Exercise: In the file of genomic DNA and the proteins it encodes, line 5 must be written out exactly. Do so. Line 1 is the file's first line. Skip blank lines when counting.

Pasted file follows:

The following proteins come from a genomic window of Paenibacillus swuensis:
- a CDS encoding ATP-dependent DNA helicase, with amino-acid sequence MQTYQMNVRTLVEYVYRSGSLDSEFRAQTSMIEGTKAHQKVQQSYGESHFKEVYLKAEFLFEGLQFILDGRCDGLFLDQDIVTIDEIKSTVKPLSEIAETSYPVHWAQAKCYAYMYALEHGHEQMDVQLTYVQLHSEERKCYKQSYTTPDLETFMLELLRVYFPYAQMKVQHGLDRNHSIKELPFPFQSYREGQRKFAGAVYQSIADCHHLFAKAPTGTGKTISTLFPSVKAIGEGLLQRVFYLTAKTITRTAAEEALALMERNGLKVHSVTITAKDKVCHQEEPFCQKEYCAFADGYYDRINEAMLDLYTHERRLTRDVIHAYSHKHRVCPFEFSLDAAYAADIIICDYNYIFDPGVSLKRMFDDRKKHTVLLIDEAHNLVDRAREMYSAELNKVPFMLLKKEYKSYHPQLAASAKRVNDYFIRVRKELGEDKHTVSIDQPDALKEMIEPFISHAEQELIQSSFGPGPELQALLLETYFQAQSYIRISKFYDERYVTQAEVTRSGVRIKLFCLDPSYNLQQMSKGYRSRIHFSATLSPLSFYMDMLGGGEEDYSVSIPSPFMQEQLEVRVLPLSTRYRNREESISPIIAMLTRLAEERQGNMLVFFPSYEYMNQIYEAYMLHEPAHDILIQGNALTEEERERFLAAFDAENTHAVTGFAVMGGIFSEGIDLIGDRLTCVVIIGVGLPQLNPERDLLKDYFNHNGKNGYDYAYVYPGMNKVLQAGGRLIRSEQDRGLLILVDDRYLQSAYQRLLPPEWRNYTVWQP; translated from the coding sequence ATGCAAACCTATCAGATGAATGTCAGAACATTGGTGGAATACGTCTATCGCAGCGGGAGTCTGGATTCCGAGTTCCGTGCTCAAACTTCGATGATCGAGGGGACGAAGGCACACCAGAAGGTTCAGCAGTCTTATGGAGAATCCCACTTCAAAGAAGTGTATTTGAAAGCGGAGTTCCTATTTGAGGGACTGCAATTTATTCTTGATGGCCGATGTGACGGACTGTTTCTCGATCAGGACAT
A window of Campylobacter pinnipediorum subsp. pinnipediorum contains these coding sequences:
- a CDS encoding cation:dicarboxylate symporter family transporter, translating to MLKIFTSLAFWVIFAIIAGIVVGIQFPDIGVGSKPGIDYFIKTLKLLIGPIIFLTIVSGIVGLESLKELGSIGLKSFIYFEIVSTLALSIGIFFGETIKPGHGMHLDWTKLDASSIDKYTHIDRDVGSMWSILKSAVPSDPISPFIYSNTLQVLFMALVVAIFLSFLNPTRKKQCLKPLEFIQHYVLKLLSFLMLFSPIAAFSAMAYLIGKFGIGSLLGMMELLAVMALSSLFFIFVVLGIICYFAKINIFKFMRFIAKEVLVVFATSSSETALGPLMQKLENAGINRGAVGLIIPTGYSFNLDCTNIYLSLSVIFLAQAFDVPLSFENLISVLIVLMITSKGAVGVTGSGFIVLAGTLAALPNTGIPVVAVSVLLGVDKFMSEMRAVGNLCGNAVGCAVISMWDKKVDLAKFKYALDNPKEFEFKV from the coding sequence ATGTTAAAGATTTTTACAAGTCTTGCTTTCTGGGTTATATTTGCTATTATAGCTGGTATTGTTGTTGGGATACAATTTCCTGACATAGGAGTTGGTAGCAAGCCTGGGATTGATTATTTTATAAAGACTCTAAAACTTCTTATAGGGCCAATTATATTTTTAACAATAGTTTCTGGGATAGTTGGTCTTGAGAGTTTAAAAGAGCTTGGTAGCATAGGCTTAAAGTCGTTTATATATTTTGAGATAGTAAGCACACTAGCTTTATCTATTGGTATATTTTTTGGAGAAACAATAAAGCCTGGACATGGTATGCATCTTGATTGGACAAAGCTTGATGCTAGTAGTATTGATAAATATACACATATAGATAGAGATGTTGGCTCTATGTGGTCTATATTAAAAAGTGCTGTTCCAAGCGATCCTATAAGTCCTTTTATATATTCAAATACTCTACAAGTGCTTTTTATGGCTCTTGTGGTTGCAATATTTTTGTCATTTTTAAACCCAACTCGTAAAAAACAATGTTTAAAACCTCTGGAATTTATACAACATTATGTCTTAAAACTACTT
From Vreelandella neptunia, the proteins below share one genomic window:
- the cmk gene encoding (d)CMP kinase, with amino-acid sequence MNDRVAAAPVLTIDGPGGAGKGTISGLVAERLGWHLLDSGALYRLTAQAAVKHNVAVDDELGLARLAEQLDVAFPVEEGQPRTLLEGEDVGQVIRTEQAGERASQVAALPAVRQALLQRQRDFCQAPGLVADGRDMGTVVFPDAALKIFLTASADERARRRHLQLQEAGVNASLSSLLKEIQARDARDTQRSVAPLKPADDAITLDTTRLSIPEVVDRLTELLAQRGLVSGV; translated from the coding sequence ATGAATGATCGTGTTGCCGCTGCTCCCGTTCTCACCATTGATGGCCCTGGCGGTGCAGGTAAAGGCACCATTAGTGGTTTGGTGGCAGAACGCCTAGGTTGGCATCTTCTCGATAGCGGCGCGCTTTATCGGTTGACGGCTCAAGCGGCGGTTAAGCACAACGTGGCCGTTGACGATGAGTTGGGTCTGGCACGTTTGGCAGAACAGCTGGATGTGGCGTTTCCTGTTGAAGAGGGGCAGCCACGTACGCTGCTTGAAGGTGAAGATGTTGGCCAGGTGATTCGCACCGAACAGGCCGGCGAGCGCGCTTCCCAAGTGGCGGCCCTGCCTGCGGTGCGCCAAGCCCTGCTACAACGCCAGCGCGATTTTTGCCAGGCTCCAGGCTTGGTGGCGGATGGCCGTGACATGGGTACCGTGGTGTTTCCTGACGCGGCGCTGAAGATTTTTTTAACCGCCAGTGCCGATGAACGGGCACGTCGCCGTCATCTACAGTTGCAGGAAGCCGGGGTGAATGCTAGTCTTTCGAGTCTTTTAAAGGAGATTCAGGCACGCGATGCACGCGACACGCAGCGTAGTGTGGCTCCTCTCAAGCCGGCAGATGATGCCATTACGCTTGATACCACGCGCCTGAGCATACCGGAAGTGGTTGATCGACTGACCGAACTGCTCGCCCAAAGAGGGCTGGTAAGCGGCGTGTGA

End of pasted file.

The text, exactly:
From Vreelandella neptunia, the proteins below share one genomic window: